Because of fragmentation you have look at vendors, not OS, to determine share. All iPads are compatible with the iTunes ecosystem. The largest Android manufacturer is Samsung, but not all Samsung tablets are compatible with each other, resulting in fewer Samsung tablets for market share comparisons.

      Accepting Samsung unit sales numbers (Samsung does not release this data, meaning that it is a guesstimate), then iPad share is conservatively 69% of 28.3 million units.

      Funny how that corresponds with data usage numbers, isn’t it? http://tinyurl.com/data-usage-share

      Makes you wonder what all those wannabe’s are used for, could it be they were purchased, then not used, once it was discovered they really weren’t “just like an iPad”?

    3. Most of the 31.5% would be your Chinese knockoffs and your Kindles and other book readers, your feature tablets.

      They would not be your computer tablets, your iPads. Calling a Samsung tablet a computer tablet would be a big mistake.

  2. When competitors to your 3 year old winner flood the market with wacky low cost competition, you KNOW you are winning the battle.

    Consumers who bite once and get bitten and have to toss the el-cheapo-pad then come back to your product.

  3. Again, this is units shipped, not sold.

    If you assume Apple sold 100% of units shipped and the others sold 80-90% of units shipped, then % of market share shifts quite a bit in Apple’s favor.

  4. IDC deserves no attention for this nonsense. Equating “shipments” with “market share” is a fallacy. Only sales to actual consumers should be counted.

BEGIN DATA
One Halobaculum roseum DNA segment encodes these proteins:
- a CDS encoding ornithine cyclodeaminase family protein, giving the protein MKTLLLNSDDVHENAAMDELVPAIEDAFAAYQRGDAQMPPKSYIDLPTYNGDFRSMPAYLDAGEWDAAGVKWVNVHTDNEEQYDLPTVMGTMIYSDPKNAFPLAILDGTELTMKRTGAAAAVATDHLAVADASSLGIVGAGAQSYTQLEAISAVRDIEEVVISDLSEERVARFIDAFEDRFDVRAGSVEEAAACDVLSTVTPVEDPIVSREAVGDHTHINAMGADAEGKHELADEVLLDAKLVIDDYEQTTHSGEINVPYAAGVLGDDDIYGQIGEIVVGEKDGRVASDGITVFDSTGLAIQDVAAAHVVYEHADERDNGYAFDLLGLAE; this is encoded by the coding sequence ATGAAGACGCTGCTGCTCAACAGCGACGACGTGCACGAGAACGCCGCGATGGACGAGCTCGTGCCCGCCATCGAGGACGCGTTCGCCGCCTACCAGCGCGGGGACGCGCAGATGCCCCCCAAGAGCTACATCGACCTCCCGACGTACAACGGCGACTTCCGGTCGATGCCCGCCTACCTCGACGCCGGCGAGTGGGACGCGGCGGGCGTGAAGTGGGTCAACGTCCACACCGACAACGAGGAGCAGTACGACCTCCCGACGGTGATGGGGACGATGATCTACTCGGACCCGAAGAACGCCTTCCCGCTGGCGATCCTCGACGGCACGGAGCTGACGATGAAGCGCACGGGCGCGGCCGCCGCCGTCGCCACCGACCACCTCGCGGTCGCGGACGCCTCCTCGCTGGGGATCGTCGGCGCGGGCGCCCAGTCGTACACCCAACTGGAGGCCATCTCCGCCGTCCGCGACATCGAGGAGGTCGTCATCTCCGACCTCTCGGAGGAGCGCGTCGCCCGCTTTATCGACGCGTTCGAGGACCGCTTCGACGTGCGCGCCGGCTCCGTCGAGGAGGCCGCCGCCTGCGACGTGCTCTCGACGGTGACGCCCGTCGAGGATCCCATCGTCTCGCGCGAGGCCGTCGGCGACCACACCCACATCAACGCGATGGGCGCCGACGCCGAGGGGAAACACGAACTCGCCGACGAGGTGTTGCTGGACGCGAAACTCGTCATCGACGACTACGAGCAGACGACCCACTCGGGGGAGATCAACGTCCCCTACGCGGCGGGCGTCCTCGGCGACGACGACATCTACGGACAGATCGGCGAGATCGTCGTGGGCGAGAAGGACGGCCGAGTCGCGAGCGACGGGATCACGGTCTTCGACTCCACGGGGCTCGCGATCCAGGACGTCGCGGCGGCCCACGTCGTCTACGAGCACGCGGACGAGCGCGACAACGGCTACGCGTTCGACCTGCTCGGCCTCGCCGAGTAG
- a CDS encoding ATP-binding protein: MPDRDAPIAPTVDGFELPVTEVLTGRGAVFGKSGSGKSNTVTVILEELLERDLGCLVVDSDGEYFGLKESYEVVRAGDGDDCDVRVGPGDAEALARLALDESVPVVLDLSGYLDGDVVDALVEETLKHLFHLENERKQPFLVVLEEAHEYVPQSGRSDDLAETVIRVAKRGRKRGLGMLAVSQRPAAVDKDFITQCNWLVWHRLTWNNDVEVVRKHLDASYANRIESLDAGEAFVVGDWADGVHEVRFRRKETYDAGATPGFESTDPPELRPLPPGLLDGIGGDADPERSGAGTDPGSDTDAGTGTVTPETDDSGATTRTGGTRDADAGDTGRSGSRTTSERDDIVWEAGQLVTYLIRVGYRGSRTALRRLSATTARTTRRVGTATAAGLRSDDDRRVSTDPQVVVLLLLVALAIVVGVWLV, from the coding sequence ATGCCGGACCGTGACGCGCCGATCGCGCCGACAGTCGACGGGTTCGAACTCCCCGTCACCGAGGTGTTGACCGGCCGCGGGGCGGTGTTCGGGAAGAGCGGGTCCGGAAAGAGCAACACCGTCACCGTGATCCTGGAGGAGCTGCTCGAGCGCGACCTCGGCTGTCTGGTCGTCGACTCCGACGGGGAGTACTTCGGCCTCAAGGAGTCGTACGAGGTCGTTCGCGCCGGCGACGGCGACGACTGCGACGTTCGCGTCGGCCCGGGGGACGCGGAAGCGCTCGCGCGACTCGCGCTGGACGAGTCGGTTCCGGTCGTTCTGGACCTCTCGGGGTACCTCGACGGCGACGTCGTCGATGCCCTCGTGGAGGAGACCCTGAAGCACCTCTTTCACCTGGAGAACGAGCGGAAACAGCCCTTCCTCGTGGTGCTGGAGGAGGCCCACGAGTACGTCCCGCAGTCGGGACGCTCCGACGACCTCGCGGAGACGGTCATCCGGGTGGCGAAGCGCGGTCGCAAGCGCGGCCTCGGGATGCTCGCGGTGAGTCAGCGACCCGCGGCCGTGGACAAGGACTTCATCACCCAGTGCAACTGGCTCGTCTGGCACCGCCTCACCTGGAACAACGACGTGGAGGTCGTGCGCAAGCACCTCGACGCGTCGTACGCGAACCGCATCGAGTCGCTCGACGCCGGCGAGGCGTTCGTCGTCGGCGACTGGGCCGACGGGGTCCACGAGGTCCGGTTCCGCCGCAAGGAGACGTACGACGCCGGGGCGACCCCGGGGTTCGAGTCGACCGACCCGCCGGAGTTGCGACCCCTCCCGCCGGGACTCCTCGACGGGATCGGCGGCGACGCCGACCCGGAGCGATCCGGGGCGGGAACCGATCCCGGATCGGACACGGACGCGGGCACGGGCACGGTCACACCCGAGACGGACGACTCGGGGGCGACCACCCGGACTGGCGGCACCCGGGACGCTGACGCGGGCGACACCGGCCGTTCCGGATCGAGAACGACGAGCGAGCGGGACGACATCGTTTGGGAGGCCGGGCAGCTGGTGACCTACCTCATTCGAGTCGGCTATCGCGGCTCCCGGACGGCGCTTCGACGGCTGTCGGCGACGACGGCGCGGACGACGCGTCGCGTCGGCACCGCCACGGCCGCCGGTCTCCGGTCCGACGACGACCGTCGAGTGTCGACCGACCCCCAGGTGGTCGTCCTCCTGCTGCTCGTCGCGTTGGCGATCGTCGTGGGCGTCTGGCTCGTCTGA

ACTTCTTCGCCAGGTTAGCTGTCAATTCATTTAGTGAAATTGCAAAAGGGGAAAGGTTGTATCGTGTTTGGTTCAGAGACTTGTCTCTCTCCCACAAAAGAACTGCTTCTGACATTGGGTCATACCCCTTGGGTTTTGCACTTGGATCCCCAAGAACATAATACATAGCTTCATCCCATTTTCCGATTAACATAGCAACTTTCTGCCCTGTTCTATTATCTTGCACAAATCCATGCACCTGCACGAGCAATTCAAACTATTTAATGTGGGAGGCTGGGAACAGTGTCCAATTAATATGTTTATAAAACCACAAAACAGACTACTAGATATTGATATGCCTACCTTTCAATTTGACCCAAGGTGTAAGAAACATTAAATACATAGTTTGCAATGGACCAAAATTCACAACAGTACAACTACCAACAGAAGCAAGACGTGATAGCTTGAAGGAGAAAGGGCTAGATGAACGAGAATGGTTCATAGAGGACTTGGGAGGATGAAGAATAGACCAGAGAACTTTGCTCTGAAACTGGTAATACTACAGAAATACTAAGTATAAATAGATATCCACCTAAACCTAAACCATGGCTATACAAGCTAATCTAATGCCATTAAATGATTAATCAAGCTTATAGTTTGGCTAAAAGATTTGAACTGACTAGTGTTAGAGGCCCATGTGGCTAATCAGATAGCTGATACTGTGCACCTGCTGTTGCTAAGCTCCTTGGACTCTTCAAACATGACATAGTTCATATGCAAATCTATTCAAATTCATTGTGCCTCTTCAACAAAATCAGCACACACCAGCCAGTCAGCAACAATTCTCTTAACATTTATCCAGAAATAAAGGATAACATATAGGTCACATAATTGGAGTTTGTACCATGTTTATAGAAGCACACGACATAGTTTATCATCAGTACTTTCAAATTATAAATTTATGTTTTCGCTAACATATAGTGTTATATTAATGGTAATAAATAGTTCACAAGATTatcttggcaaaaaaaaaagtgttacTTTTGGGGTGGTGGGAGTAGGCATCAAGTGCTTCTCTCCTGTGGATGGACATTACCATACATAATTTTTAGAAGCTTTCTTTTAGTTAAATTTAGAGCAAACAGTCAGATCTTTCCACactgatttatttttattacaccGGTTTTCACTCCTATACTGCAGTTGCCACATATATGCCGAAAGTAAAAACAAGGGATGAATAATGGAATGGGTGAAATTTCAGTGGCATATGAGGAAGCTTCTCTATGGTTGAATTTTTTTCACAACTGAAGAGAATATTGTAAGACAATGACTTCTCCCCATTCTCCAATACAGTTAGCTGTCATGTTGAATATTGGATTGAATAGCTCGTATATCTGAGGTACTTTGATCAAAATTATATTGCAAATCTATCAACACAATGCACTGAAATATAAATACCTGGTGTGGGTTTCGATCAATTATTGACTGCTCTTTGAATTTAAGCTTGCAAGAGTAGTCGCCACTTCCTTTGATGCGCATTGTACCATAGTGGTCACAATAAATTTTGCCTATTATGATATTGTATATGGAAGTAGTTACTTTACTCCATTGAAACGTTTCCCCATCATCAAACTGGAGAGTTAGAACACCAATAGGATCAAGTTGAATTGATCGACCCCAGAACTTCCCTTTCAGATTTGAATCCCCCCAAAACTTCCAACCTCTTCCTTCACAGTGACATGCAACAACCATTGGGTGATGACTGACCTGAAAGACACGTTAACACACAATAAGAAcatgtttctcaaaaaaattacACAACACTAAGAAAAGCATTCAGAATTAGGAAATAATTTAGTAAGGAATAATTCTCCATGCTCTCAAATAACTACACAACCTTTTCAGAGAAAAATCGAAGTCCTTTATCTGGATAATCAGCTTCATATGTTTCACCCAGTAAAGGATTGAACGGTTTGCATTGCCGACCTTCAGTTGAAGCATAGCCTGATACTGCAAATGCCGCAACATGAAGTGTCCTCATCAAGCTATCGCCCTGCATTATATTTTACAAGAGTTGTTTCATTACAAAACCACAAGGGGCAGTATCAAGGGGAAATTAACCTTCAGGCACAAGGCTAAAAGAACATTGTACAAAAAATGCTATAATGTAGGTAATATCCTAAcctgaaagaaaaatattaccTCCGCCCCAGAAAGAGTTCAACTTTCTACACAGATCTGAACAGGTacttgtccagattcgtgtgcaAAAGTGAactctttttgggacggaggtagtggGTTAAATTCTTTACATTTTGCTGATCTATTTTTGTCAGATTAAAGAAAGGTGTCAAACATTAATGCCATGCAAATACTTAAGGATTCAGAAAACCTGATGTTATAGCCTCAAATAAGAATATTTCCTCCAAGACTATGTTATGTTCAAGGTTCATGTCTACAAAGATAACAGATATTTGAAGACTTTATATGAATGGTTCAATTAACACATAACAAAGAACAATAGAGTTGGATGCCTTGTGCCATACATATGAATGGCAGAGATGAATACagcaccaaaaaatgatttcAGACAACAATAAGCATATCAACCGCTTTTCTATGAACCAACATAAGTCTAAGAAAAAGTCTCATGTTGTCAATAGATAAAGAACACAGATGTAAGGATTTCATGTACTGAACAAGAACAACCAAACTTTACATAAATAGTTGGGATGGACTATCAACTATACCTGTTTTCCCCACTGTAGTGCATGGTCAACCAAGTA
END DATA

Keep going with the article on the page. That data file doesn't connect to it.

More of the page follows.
1. The market is made up of pre-sold items available for consumers to purchase, it has nothing to do with sales. This is why guesstimates on shipments is used as a metric to determine market share.

      Shipment number are a very valid statistic as it demonstrates how many units you made available for purchase, but it says nothing of how many we’re actually sold. And I suspect this is the reason Apple is the only company that reports sales numbers along with shipment numbers; none of the other companies have sales that reflect their share of the market.

    1. Here are some sales numbers. The table above says Samsung shipped 2.3M tablets in 1Q12 yet in court they revealed they only sold 1.2M tablets through the end of 2Q12. Looks different to me.

      http://www.macrumors.com/2012/08/10/apple-and-samsung-reveal-u-s-mobile-device-sales-in-court-case/

      Perhaps most interesting are Samsung’s tablet sales numbers, which include a total of just 1.4 million units sold through the second quarter of 2012 for the three devices included in the lawsuit: the original Galaxy Tab, the Galaxy Tab 10.1, and the Galaxy Tab 10.1 LTE. This is compared to a total of 34 million iPads sold in the United States since its original launch back in 2010.

      The other thing I dislike about these tables is the way they lump all tablets together as if they were equivalent. It’s like talking about diamond earrings but including sales of cubic zirconia.